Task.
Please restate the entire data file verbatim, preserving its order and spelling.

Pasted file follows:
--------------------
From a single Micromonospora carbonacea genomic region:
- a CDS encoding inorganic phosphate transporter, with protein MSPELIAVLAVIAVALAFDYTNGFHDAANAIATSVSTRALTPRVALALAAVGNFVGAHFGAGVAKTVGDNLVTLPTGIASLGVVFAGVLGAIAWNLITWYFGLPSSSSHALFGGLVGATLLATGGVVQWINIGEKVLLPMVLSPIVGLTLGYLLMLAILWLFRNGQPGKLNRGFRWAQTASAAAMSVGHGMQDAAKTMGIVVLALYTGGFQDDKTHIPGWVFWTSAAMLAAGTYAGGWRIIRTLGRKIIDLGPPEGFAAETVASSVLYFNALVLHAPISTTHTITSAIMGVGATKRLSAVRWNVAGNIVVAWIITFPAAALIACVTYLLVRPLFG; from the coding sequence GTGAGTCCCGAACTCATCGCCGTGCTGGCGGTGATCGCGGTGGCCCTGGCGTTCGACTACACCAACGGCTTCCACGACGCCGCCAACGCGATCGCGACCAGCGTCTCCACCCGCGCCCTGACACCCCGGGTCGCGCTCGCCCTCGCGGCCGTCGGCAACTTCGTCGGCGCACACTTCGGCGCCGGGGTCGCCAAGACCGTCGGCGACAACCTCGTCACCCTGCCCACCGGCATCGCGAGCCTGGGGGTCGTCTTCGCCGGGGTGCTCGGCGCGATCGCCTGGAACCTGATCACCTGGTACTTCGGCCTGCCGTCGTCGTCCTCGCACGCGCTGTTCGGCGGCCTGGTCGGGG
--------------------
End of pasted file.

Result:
From a single Micromonospora carbonacea genomic region:
- a CDS encoding inorganic phosphate transporter, with protein MSPELIAVLAVIAVALAFDYTNGFHDAANAIATSVSTRALTPRVALALAAVGNFVGAHFGAGVAKTVGDNLVTLPTGIASLGVVFAGVLGAIAWNLITWYFGLPSSSSHALFGGLVGATLLATGGVVQWINIGEKVLLPMVLSPIVGLTLGYLLMLAILWLFRNGQPGKLNRGFRWAQTASAAAMSVGHGMQDAAKTMGIVVLALYTGGFQDDKTHIPGWVFWTSAAMLAAGTYAGGWRIIRTLGRKIIDLGPPEGFAAETVASSVLYFNALVLHAPISTTHTITSAIMGVGATKRLSAVRWNVAGNIVVAWIITFPAAALIACVTYLLVRPLFG; from the coding sequence GTGAGTCCCGAACTCATCGCCGTGCTGGCGGTGATCGCGGTGGCCCTGGCGTTCGACTACACCAACGGCTTCCACGACGCCGCCAACGCGATCGCGACCAGCGTCTCCACCCGCGCCCTGACACCCCGGGTCGCGCTCGCCCTCGCGGCCGTCGGCAACTTCGTCGGCGCACACTTCGGCGCCGGGGTCGCCAAGACCGTCGGCGACAACCTCGTCACCCTGCCCACCGGCATCGCGAGCCTGGGGGTCGTCTTCGCCGGGGTGCTCGGCGCGATCGCCTGGAACCTGATCACCTGGTACTTCGGCCTGCCGTCGTCGTCCTCGCACGCGCTGTTCGGCGGCCTGGTCGGGG